Safe Flights—It Takes All of Us!

Mary Bertolino

By Mary Bertolino
Business Manager, Prevailance Aerospace

Posted on June 6, 2023
flight training

Aviation safety is crucial to safeguarding human lives and preserving public trust in air travel. There are many factors and components of aviation safety. Human factors, aircraft design, maintenance, air traffic management, operational procedures, regulations, training and education, to name a few.

These factors interact and influence each other, creating a comprehensive framework for aviation safety. Addressing them collectively is crucial for maintaining and enhancing safety standards in the aviation industry.

Aviation Accidents and the Many Contributing Factors

“Statistics show that up to 80 percent of all aviation accidents can be attributed to human error” (Aviation and Plane Crash Statistics (Updated 2022), 2022). Mitigating human error in these accidents is paramount, and it is not solely a pilot responsibility. Cabin crew, maintenance personnel and even passengers must undergo skills and procedural training to perform their roles effectively.

This training could be as simple as a tabletop discussion to address “What happens if we hit significant turbulence at altitude?” Although passengers are not directly involved in operating the aircraft, their cooperation, attentiveness and adherence to safety guidelines also contribute to overall safety during flight.

According to the FAA, 2021 was the worst year on record for unruly passengers (Unruly Passengers, n.d.). These passengers contribute to discourse in the cockpit and may cause pilot distractions. Distractions can take pilots away from their primary duties, potentially leading to aircraft upsets. If upsets are not mitigated, Loss of Control-Inflight (LOC-I), or an unintended departure of an aircraft from controlled flight, is a likely next step.

LOC-I is one of the primary causes of fatalities in aviation each year. If not addressed effectively, it will continue to be a challenge for pilots, cabin crews and passengers alike.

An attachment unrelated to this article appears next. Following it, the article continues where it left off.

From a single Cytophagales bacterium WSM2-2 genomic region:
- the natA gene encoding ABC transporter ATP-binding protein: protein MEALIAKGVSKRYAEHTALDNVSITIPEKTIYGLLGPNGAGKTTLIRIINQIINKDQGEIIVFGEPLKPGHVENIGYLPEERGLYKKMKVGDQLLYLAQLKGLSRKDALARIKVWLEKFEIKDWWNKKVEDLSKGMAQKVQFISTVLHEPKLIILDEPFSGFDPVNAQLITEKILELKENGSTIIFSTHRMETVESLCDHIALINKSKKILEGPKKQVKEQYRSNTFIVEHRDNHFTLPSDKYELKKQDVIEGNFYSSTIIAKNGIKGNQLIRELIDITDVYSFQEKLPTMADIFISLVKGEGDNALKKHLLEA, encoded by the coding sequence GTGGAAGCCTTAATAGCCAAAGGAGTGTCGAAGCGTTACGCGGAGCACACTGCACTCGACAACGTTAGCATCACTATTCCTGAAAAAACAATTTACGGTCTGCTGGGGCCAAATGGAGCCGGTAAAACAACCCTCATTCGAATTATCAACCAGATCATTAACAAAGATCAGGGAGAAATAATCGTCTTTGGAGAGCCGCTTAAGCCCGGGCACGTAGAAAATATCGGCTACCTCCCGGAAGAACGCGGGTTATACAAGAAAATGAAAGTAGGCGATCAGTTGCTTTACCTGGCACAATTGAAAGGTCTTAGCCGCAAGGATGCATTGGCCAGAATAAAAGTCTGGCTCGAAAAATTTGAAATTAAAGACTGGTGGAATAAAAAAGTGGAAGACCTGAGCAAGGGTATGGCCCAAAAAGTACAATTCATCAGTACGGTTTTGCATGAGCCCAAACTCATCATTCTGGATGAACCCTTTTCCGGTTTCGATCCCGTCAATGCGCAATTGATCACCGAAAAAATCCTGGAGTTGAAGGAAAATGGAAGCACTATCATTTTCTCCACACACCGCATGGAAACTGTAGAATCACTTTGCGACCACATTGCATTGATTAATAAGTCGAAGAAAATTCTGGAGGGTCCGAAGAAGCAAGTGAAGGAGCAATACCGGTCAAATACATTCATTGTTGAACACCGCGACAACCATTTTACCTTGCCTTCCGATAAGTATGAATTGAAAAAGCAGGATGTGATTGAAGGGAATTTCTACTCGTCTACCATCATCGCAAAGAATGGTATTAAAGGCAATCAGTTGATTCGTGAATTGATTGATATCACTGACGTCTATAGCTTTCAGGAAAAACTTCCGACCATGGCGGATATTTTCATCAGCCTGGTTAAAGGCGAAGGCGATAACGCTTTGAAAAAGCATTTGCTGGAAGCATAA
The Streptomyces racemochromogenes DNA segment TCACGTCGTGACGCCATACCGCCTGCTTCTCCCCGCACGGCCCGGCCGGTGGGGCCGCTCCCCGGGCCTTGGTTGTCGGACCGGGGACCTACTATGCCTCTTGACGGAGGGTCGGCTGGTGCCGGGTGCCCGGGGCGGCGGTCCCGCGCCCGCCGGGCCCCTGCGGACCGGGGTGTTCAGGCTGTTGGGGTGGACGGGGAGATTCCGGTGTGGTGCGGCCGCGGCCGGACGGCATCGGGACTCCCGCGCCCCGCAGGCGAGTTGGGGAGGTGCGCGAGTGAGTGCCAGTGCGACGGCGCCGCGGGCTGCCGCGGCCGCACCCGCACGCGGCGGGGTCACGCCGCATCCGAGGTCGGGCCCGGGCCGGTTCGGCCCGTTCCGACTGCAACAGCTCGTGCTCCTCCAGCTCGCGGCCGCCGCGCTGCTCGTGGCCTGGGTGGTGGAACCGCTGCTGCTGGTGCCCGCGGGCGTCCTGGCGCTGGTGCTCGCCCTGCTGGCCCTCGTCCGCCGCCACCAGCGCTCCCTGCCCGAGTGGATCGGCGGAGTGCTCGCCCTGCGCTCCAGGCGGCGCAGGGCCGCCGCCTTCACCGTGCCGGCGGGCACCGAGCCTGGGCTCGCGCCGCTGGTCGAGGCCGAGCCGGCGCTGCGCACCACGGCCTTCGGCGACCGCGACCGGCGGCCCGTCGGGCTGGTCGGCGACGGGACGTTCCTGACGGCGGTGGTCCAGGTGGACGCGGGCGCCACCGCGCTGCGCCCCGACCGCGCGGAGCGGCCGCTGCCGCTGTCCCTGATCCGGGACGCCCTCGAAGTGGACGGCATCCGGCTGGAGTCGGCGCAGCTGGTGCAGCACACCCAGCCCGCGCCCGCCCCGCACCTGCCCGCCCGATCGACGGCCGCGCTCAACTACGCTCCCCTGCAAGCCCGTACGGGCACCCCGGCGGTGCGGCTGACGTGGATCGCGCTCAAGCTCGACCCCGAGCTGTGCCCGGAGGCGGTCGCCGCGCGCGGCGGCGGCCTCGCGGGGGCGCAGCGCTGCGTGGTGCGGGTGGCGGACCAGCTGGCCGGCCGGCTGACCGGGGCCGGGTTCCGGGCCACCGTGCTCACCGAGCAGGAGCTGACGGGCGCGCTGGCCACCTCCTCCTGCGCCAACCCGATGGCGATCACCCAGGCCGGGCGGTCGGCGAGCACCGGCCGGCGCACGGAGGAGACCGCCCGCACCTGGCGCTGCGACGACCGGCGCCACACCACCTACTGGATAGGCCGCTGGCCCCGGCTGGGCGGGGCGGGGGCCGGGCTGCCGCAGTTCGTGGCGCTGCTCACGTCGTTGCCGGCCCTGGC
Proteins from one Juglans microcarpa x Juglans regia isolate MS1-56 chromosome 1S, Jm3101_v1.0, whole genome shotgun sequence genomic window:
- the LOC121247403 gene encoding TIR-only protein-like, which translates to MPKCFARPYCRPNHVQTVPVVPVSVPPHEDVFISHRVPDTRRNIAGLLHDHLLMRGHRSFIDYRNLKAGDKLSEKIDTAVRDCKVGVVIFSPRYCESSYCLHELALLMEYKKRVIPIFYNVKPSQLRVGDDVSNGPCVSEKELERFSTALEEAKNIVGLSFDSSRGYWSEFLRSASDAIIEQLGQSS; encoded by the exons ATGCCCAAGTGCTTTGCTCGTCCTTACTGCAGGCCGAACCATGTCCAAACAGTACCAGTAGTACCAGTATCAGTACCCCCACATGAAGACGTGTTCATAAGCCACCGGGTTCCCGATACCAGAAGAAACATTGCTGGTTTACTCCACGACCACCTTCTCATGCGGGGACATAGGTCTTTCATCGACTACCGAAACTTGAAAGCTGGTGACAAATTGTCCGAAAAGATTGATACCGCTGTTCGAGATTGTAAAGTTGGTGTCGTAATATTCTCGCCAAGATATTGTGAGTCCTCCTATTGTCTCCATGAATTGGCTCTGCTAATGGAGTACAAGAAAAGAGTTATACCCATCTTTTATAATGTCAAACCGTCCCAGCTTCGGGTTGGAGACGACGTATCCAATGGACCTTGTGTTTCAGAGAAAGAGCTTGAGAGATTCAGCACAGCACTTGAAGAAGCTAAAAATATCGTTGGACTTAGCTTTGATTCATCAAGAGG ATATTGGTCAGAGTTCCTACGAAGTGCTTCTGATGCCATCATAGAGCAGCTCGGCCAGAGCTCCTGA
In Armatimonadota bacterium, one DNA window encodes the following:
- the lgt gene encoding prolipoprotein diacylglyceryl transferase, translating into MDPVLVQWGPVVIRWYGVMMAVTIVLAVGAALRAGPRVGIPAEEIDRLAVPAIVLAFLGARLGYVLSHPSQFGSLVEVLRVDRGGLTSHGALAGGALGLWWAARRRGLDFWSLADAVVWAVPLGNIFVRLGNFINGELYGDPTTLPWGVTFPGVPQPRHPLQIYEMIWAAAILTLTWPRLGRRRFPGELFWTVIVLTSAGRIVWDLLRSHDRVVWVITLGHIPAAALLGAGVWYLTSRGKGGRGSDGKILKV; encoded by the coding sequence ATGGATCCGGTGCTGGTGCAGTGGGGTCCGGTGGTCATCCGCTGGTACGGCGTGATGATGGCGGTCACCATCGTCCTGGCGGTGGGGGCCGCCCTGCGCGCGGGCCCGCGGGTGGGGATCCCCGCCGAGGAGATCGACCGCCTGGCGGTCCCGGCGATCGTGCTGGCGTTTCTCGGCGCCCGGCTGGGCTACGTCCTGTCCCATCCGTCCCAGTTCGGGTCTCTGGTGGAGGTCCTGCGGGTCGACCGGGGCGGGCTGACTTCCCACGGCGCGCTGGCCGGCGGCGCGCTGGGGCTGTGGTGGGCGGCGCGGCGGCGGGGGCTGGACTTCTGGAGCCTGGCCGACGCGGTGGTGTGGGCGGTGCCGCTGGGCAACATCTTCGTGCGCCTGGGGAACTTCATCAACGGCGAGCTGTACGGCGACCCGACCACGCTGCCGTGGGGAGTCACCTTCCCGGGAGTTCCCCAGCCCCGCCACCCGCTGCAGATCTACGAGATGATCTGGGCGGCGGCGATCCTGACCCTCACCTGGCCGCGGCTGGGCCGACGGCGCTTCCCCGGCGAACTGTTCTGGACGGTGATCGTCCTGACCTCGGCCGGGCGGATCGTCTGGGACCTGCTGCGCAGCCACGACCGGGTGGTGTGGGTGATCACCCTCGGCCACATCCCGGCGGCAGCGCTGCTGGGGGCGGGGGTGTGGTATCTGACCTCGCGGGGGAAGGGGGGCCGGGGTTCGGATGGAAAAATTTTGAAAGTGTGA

Quantifying Aviophobia

One of the primary safety issues associated with passengers is a fear of flying or aviophobia. If aviophobia is the starting point, any unexpected event is likely to exacerbate the problem. One in three people has aviophobia. Of those, 73% fear mechanical problems during flight, 62% are afraid of being on a flight during bad weather, 36% are concerned about mechanical problems on the ground, 36% fear flying at night, and 33% worry about flying over a body of water (Plane Crash Statistics, 2022).

There is significant overlap in the types of fears that cause anxiousness or panicked behavior during a flight. However, even the statistics-driven Freakonomics would attest to the fact that aviation remains the safest mode of transportation (Dubner, 2023, 01:50)

Unruly Passengers and Charter Flights

Commercial airlines drive the bulk of passenger transport statistics, yet there is another option for passengers—the ability to charter an airplane. Nervous passengers feel more in control while not on a Part 121 commercial airline.

This introduces more questions from a passenger perspective and amplifies the role of the cabin crew. The charter industry is a bit less structured than its Part 121 counterparts, which can lead to lesser-trained pilots or cabin crew. Each party is certainly trained, but the degree of training might not be enough to reduce the human error that may occur with any given flight anomaly. Asking questions of the charter organization, including the specifics of pilot and cabin crew training, is paramount to ensure all aboard can rely on each other if the unforeseen occurs.

Collaboration Is the Key to Aviation Safety

Whether it’s LOC-I, unruly passengers or a fear of flying, every individual plays a part in aviation safety and, each must take that role seriously. It is important to be trained in how to manage anxious passengers during flight operations and actively participate in the solution, which might be as simple as crew members maintaining their composure.

As individuals and organizations, we need to continue to ask the hard questions and ensure our teams are trained to the greatest extent possible to preserve aviation safety.

Video caption: Running through airborne scenarios prepares pilots for the unexpected and can help crew members to manage any given contingency more effectively.

Aviation and Plane Crash Statistics (Updated 2022). (2022, July 13). Panish | Shea | Boyle | Ravipudi LLP.

Unruly Passengers. (n.d.). Federal Aviation Administration.

Plane Crash Statistics. (2022). FlyFright.

Dubner, S. J. (Host). (2023, Mar 1). Why is Flying Safer Than Driving? Episode 535 [Audio podcast episode]. In Freakonomics. Ryan Kelley.

Prevailance Aerospace Prevailance Aerospace
Prevailance Aerospace is a UPRT provider that has been working with corporate, government, and general aviation pilots to improve safety in the aviation industry. Prevailance Aerospace uses Extra 300 Series Aircraft for training and our pilots are experienced aviation professionals from various military and general aviation backgrounds. We know that successful aviation endeavors are accomplished through an uncompromising commitment to safety, impeccable professionalism, tremendous attention to detail, and constant improvement.

© 2024 Prevailance Aerospace. All Rights Reserved.

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